Posts Tagged ‘Russel T Sajeev’

WFS News: Fossil of Oldest Flowering Tree in North America Discovered

@WFS,World Fossil Society, Riffin T Sajeev,Russel T Sajeev During the late Cretaceous period, northeastern Utah was home to pterosaurs, duck-billed dinosaurs and fearsome therizinosaurs with claws that would put Edward Scissorhands to shame. Now, add to that list giant flowering trees. A fossil log found in the Mancos Shale of Utah reveals that huge angiosperms were part […]

Fat from 558 million years ago reveals earliest known animal

Scientists from The Australian National University (ANU) and overseas have discovered molecules of fat in an ancient fossil to reveal the earliest confirmed animal in the geological record that lived on Earth 558 million years ago. The strange creature called Dickinsonia, which grew up to 1.4 metres in length and was oval shaped with rib-like […]

WFS News: Ancient ‘Alien’ Wasp Hijacked Fly Pupae, Ate the Flies Inside

@WFS,World Fossil Society,Riffin T Sajeev,Russel T Sajeev Fossilized fly pupae are about as exciting to look at as a handful of dingy, stale Rice Krispies. But despite their humdrum appearance, fossil pupae can hold fascinating secrets inside; in some cases, they preserve deadly examples of insect parasitism. Scientists recently investigated hundreds of fossil pupae — […]

Earth’s oldest animals formed complex communities

A new analysis is shedding light on Earth’s first macroscopic animals: the 570-million-year-old, enigmatic Ediacara biota. Ediacaran fossils have a slightly bizarre appearance not shared by any modern animal groups. For decades, researchers believed these enigmatic fossils were ecologically simple. However, borrowing a method from modern ecology — fitting species to relative abundance distributions — […]

Ancient bird bones redate human activity in Madagascar by 6,000 years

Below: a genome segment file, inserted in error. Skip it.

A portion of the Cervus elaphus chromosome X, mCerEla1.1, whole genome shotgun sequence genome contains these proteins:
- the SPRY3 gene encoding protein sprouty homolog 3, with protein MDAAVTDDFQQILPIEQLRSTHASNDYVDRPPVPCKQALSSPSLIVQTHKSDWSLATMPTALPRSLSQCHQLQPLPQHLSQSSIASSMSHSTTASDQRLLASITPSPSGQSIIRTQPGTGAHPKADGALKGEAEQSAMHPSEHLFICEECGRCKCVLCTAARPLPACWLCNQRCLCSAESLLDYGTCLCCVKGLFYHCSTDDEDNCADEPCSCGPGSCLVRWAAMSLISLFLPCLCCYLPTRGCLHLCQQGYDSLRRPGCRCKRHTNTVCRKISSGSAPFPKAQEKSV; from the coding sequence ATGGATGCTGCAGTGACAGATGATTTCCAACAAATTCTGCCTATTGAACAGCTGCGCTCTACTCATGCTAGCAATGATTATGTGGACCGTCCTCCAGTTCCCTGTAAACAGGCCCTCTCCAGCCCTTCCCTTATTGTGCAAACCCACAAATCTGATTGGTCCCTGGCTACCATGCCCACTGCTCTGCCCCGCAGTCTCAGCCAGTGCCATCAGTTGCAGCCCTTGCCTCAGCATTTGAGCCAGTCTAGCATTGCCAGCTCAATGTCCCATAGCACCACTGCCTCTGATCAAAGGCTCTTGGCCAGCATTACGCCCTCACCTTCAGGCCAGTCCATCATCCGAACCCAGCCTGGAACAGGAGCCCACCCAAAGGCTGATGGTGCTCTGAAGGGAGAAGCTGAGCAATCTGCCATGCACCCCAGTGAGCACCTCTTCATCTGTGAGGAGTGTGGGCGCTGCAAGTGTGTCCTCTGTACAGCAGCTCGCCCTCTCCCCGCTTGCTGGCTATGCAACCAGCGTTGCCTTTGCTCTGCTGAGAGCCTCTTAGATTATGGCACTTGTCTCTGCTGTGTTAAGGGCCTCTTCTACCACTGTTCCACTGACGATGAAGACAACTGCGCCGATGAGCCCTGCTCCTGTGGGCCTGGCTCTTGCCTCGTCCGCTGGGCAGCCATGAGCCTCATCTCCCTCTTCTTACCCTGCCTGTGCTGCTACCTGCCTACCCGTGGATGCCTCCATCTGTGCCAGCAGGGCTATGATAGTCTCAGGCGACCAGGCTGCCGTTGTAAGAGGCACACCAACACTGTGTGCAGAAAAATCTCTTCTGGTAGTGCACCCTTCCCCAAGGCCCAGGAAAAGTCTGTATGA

Analysis of bones, from what was once the world’s largest bird, has revealed that humans arrived on the tropical island of Madagascar more than 6,000 years earlier than previously thought — according to a study published today, 12 September 2018, in the journal Science Advances. A team of scientists led by international conservation charity ZSL […]

Geologists reveal ancient connection between England and France

The British mainland was formed from the collision of not two, but three ancient continental land masses, according to new research. Scientists have for centuries believed that England, Wales and Scotland were created by the merger of Avalonia and Laurentia more than 400 million years ago. However, geologists based at the University of Plymouth now […]

Global warming: Worrying lessons from the past

Fifty-six million years ago, Earth experienced an exceptional episode of global warming. In a very short time on a geological scale, within 10,000 to 20,000 years, the average temperature increased by 5 to 8 degrees, only returning to its original level a few hundred thousand years later. Based on the analysis of sediments from the […]

Ancient farmers profoundly changed Earth’s climate!!!

Millennia ago, ancient farmers cleared land to plant wheat and maize, potatoes and squash. They flooded fields to grow rice. They began to raise livestock. And unknowingly, they may have been fundamentally altering the climate of Earth. A study published in the journal Scientific Reports provides new evidence that ancient farming practices led to a […]

Mammal forerunner that reproduced like a reptile sheds light on brain evolution

Compared with the rest of the animal kingdom, mammals have the biggest brains and produce some of the smallest litters of offspring. A newly described fossil of an extinct mammal relative — and her 38 babies — is among the best evidence that a key development in the evolution of mammals was trading brood power […]

Rare fossils give researchers insight into evolution of bird-like dinosaur

An international team of researchers discovered a new species of dinosaur, Xiyunykus pengi, during an expedition to Xinjiang, China. The discovery is the latest stemming from a partnership between the George Washington University and the Chinese Academy of Sciences. The findings were published today in Current Biology along with the description of a second new […]